An expense payment fringe benefit arises when
- a payment is made by
- the employer, or
- an associate of the employer, or
- a third party by arrangement
- to discharge an obligation, or
- to reimburse expenditure
incurred by an employee or an associate of the employee
Inhouse Expense Payment Fringe Benefits
An in-house expense payment fringe benefit is where the expense is for goods or services that the employer or associate normally sells to customers.
It can be either:
- a property expense payment fringe benefit
- an inhouse property expense payment fringe benefit is for goods only, and the taxable value is 75% of an arms length price, calculated as the lowest selling price charged to the public, or otherwise 75% of an arm’s length market value.**
- a residual expense payment fringe benefit
- an inhouse residual expense payment fringe benefit is essentially a fringe benefit which is not covered by other categories, and is usually in the nature of a service or the use of property. The taxable value is 75% of the lowest arm’s length price charged to the public at the time for identical benefits, or otherwise 75% of an arm’s length market value.**
The first $1,000 of inhouse fringe benefits provided to each in employee within an FBT year are exempt under Section 62 FBTAA 1986, deducted from taxable value before deducting otherwise deductible amounts. Note however the limitation of inhouse benefits concessions through amendments taking effect for new or materially altered salary packaging arrangements from 22 October 2012, and from 1 April 2014 otherwise.**
** Rule Modifications 22 October 2012 – salary sacrifice arrangements and inhouse benefits
Under amendments which took effect from 22 October 2012, the concessions for inhouse property and inhouse residual fringe benefits taxable values, are not to be available where they are being accessed through salary sacrifice arrangements.
Where benefits are accessed through a salary packaging arrangement:
- taxable value for the benefits will become simply “notional value” – an arms length market valuation
- the $1,000 reduction in value will not be available
- Transitional Arrangements – the amendments will apply to all new salary packaging arrangements from 22 October 2012. Arrangements already in place before 22 October will be excluded until 1 April 2014.
External (i.e. not inhouse) Expense Payment Fringe Benefits
The taxable value of an expense payment fringe benefit which is not an “inhouse” benefit is the amount paid by the employer.
Reductions of taxable value
In general, taxable values are reduced by
- the employee contribution – the amount paid for the benefit by the employee (or associate), reduced by the amount of any reimbursements, and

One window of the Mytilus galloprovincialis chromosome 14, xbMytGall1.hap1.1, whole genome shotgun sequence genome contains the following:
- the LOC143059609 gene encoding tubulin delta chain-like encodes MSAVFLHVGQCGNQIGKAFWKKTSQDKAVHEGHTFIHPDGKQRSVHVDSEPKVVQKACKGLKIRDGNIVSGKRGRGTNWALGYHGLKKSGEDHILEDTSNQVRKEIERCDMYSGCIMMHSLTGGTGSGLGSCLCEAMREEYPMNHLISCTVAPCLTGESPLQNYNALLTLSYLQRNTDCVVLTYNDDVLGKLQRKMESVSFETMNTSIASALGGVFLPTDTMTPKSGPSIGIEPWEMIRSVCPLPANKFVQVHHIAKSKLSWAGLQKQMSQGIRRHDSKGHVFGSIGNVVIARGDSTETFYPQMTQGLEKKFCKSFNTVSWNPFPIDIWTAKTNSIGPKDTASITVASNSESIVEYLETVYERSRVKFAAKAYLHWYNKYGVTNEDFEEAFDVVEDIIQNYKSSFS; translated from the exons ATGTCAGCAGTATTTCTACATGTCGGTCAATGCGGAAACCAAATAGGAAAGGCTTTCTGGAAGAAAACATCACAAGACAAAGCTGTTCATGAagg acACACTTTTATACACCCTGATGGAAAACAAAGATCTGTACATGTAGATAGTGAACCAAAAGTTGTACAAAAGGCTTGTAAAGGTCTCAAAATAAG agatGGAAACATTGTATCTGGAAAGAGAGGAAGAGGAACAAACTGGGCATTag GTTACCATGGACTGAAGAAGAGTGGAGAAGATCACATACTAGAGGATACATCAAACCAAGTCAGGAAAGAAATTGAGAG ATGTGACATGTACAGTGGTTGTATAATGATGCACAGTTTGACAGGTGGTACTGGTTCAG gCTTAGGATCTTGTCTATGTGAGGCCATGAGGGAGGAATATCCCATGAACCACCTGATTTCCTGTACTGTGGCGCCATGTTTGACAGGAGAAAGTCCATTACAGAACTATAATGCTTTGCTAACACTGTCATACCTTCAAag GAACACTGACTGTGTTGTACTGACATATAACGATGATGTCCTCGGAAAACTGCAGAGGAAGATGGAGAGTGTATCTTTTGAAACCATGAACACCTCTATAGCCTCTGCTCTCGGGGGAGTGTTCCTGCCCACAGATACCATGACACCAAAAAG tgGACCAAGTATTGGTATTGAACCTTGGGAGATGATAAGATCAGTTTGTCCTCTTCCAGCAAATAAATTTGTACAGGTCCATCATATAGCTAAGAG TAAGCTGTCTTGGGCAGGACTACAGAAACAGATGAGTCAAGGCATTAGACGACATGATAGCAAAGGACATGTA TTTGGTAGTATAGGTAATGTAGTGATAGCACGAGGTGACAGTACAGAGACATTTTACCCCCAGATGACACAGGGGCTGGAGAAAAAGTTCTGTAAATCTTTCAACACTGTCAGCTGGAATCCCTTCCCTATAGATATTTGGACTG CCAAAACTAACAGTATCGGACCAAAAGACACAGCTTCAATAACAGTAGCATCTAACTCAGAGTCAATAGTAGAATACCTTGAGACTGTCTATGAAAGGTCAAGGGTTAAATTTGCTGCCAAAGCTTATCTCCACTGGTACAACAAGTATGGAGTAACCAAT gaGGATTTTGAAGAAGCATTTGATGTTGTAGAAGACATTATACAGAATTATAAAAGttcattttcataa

- amounts which are “otherwise deductible”
- the otherwise deductible rule does not apply to benefits made available to associates of the employee
- expenses spanning more than one year, such as depreciation deductions (except instant write-off claims under $300) are not included
Losses otherwise deductible: Draft Taxation Ruling TR2013/D1 presents the Tax Office view that the Otherwise Deductible rules cannot be used to reduce the taxable value of external expense payment fringe benefits to which the loss deferral rules under Sec 35-10(2) (ITAA 1997) would apply. The loss deferral rules treat a loss as not having been incurred in a year that the taxpayer fails certain business activity tests.
The Draft Ruling argues that once Sec 35-10(2) is applied, the expenses remaining lose their distinguishing identity and therefore also lose the required nexus with the (otherwise) deductible expenses in question. Moreover, it is argued, there is no way to calculate how much expenditure remains.
Claiming Input Tax Credits on expense payment fringe benefits
The claim for an input tax gst credit generally must be supported by a tax invoice held by the employer, and be for a creditable purpose.
The tax invoice can be in the name of the employee, but the employer’s ITC claim is reduced by the amount of any credit claimable by the employee.
Substantiation and documentation
To support a reduction of taxable value on basis that the expenses are “otherwise deductible”, requires documentary evidence of the expenses and an employee declaration.
Documentary evidence, when required, follows the normal expected format for substantiating tax deductions, e.g. an invoice, receipt or similar document showing the transaction date, date of receipt, supplier name, nature of goods or services and the amount.
In general, employee declarations are required in order to support the calculation of private use percentage (if any) and therefore the taxable value of any fringe benefit which remains after applying the “otherwise deductible” rule, or the extent to which the expense is directly tax deductible. Declarations are required to be held by the employer before lodgment of the FBT return, or by 21 May if no return is required.
Links to downloadable declaration templates are published by the Tax Office here: FBT Declarations
When applicable a travel diary is required for travel which involves an overnight stay of more than 5 consecutive nights, for domestic travel with a private use percentage or all overseas travel. This requirement may be waived if the expenses are validly covered by a no-private use declaration.
- ATO – Expense payment fringe benefits – employer’s guide
- ATO – GST and fringe benefits – employer’s guide
- EM extract of Tax Laws Amendment (2012 Measures No. 6) Bill 2012 – an explanation of the rules introduced from October 2012 which remove concessional FBT treatment for in-house fringe benefits accessed through salary packaging
This page was last modified on 23 Aug 2017